Our analysis of first cut grass silage from across the country paints a promising picture for dairy farmers, with greater milk potential in this year’s crop despite slightly lower ME values compared to last year.
“Following nationwide analysis of ForFarmers customers’ first cut grass silage, we can see that average ME values currently stand at 11.24 MJ/kg, which is slightly down on last year’s values of 11.29,” explains ForFarmers’ Product Manager, Bruce Forshaw. “However, due to higher D values, a lower rumination index (RI) and higher levels of rapidly fermentable carbohydrates (RFC), the energy available for milk production – which is represented by the MELK value – is considerably higher this year and highlights that there is good potential to gain more milk from this year’s first cut.”
Whilst this year’s first cut has good milk potential, complimentary feeding will have to be carefully managed in order to maximise cow performance and maintain overall rumen health.
“The acidosis index (AI) value of this year’s first cut is higher compared to the last, in part due to raised levels of rapidly fermentable carbohydrates (RFC),” explains Bruce. “Higher level of RFC result in increased microbial protein, which is good for milk production, but too much and cows can start to experience acidosis.
Farmers should therefore consider feeding slower fermenting carbohydrates, such as maize or caustic wheat to help balance their base silage ration. Higher values of true digestible protein (TDP) in this year’s first cut silage mean that the increased energy for milk production (MELK) is balanced with protein available for milk production (TDP).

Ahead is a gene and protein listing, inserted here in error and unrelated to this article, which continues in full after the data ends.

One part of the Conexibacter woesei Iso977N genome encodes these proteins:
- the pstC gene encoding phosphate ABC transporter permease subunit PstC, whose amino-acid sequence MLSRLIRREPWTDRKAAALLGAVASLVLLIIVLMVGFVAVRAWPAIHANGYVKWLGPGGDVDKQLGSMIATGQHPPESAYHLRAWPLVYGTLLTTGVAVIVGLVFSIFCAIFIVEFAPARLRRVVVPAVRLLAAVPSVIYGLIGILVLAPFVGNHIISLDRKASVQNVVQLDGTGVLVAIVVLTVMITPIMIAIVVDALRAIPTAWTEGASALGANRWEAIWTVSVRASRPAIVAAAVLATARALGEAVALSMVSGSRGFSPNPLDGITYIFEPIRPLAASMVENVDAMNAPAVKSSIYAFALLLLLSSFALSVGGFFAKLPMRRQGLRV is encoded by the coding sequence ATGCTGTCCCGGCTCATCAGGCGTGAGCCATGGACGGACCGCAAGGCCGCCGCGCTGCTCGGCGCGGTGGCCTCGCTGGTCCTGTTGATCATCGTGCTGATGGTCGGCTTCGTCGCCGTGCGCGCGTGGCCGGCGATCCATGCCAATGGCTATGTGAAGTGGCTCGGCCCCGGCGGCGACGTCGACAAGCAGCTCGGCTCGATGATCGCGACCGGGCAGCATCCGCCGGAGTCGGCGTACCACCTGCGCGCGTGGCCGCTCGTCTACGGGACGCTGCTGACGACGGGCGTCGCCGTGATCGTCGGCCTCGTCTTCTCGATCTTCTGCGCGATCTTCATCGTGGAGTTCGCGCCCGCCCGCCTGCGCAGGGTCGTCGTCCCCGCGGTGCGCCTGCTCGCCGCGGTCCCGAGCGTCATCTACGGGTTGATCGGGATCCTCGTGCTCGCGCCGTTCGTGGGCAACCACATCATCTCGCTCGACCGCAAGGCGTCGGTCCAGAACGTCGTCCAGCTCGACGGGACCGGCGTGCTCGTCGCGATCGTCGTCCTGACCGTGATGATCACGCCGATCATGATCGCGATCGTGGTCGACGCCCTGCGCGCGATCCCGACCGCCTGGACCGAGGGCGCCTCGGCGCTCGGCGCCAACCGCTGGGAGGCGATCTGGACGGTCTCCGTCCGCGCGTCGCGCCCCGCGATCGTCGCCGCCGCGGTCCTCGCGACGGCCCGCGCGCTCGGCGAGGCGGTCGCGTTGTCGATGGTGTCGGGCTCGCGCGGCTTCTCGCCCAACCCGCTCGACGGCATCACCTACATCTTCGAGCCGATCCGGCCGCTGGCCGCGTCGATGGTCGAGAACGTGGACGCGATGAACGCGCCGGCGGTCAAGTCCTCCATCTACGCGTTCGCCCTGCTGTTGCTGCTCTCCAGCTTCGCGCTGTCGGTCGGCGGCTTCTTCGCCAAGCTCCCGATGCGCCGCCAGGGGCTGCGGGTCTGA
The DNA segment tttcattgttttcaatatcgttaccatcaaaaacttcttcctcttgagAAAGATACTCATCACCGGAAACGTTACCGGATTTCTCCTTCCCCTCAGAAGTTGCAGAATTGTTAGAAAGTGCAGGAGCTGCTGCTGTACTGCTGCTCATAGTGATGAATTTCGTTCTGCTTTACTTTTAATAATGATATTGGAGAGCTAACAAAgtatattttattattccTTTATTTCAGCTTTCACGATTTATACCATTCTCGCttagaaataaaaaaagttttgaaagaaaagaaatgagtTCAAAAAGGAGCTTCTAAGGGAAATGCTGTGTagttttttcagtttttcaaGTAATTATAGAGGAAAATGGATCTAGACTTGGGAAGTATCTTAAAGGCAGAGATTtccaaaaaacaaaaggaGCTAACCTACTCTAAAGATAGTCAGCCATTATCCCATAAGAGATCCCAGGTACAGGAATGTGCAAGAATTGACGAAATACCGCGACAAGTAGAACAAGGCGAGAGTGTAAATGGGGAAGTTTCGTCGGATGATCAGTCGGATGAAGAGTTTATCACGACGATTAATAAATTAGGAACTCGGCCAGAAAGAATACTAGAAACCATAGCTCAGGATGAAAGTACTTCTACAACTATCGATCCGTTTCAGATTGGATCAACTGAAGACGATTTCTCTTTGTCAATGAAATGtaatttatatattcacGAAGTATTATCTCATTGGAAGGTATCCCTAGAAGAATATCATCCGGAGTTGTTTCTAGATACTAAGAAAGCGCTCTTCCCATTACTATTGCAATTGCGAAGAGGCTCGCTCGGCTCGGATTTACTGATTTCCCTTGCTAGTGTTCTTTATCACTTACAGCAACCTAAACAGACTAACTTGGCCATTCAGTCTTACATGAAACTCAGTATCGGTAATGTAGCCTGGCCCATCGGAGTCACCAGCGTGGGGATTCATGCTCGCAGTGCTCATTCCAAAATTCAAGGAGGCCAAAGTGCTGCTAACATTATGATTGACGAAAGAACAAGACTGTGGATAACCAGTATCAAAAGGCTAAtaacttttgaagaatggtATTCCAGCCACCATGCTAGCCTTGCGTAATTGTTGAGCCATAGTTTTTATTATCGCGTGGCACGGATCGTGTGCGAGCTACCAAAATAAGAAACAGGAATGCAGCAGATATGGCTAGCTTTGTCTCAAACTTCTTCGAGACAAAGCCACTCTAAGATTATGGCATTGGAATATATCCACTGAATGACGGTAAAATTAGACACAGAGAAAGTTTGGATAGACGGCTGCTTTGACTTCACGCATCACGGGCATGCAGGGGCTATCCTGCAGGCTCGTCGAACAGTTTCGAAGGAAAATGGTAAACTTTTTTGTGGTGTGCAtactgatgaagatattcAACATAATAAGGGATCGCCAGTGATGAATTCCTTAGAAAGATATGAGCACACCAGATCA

Average dry matter values are 34g/kg DM higher this year compared to 2019 and this may have made the crop harder for producers to ensile and made silage more susceptible to aerobic fermentation, once the clamp is opened.
“The lower pH levels, as well as lower lactic acid and higher butyric acid values, give us an insight into the fermentation characteristics of this year’s first cut silage crops and many will not have been the easiest to make,” concludes Bruce. “Those farmers who used a suitable additive will have helped to reduce any potential silage losses once the clamp has been opened.
Our analysis also highlights that those farmers who opted to treat silage with an additive this year have considerably improved the key nutrient and fermentation characteristics of their first cut crops.”
For more information about complimentary feeding, silage additives or dairy rations please speak to your local ForFarmers account manager, call 0330 678 0982 or enquire online here.
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